This paper introduces ABC Treebank, a general-purpose categorial grammar (CG) treebank for Japanese. It is 'general-purpose' in the sense that it is not tailored to a specific variant of CG, but rather aims to offer a theory-neutral linguistic resource (as much as possible) which can be converted to different versions of CG (specifically, CCG and Type-Logical Grammar) relatively easily. In terms of linguistic analysis, it improves over the existing Japanese CG treebank (Japanese CCGBank) on the treatment of certain linguistic phenomena (passives, causatives, and control/raising predicates) for which the lexical specification of the syntactic information reflecting local dependencies turns out to be crucial. In this paper, we describe the underlying 'theory' dubbed ABC Grammar that is taken as a basis for our treebank, outline the general construction of the corpus, and report on some preliminary results applying the treebank in a semantic parsing system for generating logical representations of sentences.


Dependency Parsing for Urdu: Resources, Conversions and Learning

Toqeer Ehsan and Miriam Butt

This paper adds to the available resources for the under-resourced language Urdu by converting different types of existing treebanks for Urdu into a common format that is based on Universal Dependencies. We present comparative results for training two dependency parsers, the MaltParser and a transition-based BiLSTM parser on this new resource. The BiLSTM parser incorporates word embeddings which improve the parsing results  significantly. The BiLSTM parser outperforms the MaltParser with a UAS of 89.6 and an LAS of 84.2 with respect to our standardized treebank resource.


Prague Dependency Treebank - Consolidated 1.0

Jan Hajic, Eduard Bejček, Jaroslava Hlavacova, Marie Mikulová, Milan Straka, Jan Štěpánek and Barbora Štěpánková

We present a richly annotated and genre-diversified language resource, the Prague Dependency Treebank-Consolidated 1.0 (PDT-C 1.0), the purpose of which is - as it always been the case for the family of the Prague Dependency Treebanks - to serve both as a training data for various types of NLP tasks as well as for linguistically-oriented research. PDT-C 1.0 contains four different datasets of Czech, uniformly annotated using the standard PDT scheme (albeit not everything is annotated manually, as we describe in detail here). The texts come from different sources: daily newspaper articles, Czech translation of the Wall Street Journal, transcribed dialogs and a small amount of user-generated, short, often non-standard language segments typed into a web translator. Altogether, the treebank contains around 180,000 sentences with their morphological, surface and deep syntactic annotation. The diversity of the texts and annotations should serve well the NLP applications as well as it is an invaluable resource for linguistic research, including comparative studies regarding texts of different genres. The corpus is publicly and freely available.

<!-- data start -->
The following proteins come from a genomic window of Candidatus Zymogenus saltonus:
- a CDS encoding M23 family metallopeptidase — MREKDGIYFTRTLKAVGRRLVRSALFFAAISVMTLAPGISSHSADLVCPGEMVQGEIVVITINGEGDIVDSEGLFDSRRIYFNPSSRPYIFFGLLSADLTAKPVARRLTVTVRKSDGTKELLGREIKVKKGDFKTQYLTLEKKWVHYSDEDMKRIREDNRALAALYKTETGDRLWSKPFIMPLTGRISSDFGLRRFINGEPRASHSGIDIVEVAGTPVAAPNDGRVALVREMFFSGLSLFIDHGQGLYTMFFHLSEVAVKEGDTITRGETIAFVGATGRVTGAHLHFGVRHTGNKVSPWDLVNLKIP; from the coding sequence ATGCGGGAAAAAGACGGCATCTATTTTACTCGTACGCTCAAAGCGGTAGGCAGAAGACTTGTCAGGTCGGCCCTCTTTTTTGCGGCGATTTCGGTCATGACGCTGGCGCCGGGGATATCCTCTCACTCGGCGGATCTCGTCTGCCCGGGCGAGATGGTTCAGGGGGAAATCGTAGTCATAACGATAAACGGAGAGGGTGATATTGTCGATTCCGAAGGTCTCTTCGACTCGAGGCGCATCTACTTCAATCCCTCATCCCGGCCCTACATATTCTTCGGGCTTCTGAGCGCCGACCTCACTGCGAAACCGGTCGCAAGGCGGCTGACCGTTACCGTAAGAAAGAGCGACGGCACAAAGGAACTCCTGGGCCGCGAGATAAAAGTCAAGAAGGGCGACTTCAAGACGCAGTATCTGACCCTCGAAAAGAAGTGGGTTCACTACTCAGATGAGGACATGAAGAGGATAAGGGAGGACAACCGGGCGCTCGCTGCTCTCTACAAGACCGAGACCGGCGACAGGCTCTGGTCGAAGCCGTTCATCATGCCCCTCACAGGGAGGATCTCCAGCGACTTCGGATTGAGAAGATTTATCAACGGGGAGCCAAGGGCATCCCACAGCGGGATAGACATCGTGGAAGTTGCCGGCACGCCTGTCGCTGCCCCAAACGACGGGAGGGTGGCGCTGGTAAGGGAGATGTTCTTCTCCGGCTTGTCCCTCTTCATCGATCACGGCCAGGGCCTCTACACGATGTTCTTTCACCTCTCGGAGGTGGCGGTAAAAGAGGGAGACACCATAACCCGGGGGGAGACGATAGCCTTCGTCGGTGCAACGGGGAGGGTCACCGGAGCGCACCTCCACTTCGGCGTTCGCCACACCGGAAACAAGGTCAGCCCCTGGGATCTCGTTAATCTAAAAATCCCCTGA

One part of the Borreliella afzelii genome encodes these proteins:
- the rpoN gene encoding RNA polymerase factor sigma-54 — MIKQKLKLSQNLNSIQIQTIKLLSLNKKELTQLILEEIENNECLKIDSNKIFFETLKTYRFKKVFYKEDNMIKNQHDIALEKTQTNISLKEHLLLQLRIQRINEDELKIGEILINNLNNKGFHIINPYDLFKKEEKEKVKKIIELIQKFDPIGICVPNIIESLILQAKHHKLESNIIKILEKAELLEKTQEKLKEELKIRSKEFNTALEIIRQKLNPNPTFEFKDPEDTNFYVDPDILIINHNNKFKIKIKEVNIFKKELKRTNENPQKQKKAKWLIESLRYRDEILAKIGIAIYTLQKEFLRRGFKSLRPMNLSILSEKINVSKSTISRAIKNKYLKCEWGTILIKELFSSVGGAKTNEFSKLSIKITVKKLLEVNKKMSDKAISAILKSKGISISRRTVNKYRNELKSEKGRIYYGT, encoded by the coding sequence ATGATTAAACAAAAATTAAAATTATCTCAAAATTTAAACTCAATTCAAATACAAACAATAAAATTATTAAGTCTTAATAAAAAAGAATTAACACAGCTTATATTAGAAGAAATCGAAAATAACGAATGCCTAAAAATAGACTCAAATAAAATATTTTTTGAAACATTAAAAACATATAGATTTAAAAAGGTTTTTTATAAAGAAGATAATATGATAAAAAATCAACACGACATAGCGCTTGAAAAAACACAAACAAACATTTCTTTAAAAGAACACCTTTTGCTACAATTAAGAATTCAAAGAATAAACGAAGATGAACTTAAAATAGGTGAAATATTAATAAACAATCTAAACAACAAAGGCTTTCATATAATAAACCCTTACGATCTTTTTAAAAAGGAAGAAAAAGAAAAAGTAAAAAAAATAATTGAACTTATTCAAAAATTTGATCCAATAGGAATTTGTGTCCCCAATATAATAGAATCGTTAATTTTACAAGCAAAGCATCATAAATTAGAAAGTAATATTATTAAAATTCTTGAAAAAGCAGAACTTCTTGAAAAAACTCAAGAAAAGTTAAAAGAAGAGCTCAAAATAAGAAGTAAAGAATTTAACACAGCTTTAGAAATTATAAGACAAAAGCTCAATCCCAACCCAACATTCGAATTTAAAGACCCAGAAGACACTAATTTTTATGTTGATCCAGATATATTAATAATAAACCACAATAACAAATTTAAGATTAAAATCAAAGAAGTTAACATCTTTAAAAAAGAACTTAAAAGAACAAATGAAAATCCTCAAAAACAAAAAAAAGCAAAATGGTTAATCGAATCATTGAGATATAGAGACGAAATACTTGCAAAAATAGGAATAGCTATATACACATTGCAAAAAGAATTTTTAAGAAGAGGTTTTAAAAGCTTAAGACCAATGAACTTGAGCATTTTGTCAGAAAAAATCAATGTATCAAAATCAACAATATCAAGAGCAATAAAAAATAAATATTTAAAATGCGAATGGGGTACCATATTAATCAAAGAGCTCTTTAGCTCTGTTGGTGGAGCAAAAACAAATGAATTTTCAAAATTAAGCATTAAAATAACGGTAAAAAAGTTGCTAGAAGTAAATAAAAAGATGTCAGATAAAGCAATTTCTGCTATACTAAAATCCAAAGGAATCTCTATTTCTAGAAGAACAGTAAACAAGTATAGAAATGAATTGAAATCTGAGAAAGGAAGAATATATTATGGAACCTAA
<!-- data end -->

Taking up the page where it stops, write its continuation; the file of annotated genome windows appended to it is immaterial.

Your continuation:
Training a Swedish Constituency Parser on Six Incompatible Treebanks

Richard Johansson and Yvonne Adesam

We investigate a transition-based parser that uses Eukalyptus, a function-tagged constituent treebank for Swedish which includes discontinuous constituents. In addition, we show that the accuracy of this parser can be improved by using a multitask learning architecture that makes it possible to train the parser on additional treebanks that use other annotation models.


Parsing as Tagging

Robert Vacareanu, George Caique Gouveia Barbosa, Marco A. Valenzuela-Escárcega and Mihai Surdeanu

We propose a simple yet accurate method for dependency parsing that treats parsing as tagging (PaT). That is, our approach addresses the parsing of dependency trees with a sequence model implemented with a bidirectional LSTM over BERT embeddings, where the “tag” to be predicted at each token position is the relative position of the corresponding head. For example, for the sentence John eats cake, the tag to be predicted for the token cake is -1 because its head (eats) occurs one token to the left. Despite its simplicity, our approach performs well. For example, our approach outperforms the state-of-the-art method of (Fernández-González and Gómez-Rodrı́guez, 2019) on Universal Dependencies (UD) by 1.76% unlabeled attachment score (UAS) for English, 1.98% UAS for French, and 1.16% UAS for German. On average, on 12 UD languages, our method with minimal tuning performs comparably with this state-of-the-art approach: better by 0.11% UAS, and worse by 0.58% LAS.


The EDGeS Diachronic Bible Corpus

Gerlof Bouma, Evie Coussé, Trude Dijkstra and Nicoline van der Sijs

We present the EDGeS Diachronic Bible Corpus: a diachronically and synchronically parallel corpus of Bible translations in Dutch, English, German and Swedish, with texts from the 14th century until today. It is compiled in the context of an intended longitudinal and contrastive study of complex verb constructions in Germanic. The paper discusses the corpus design principles, its selection of 36 Bibles, and the information and metadata encoded for the corpus texts. The EDGeS corpus will be available in two forms: the whole corpus will be accessible for researchers behind a login in the well-known OPUS search infrastructure, and the open subpart of the corpus will be available for download.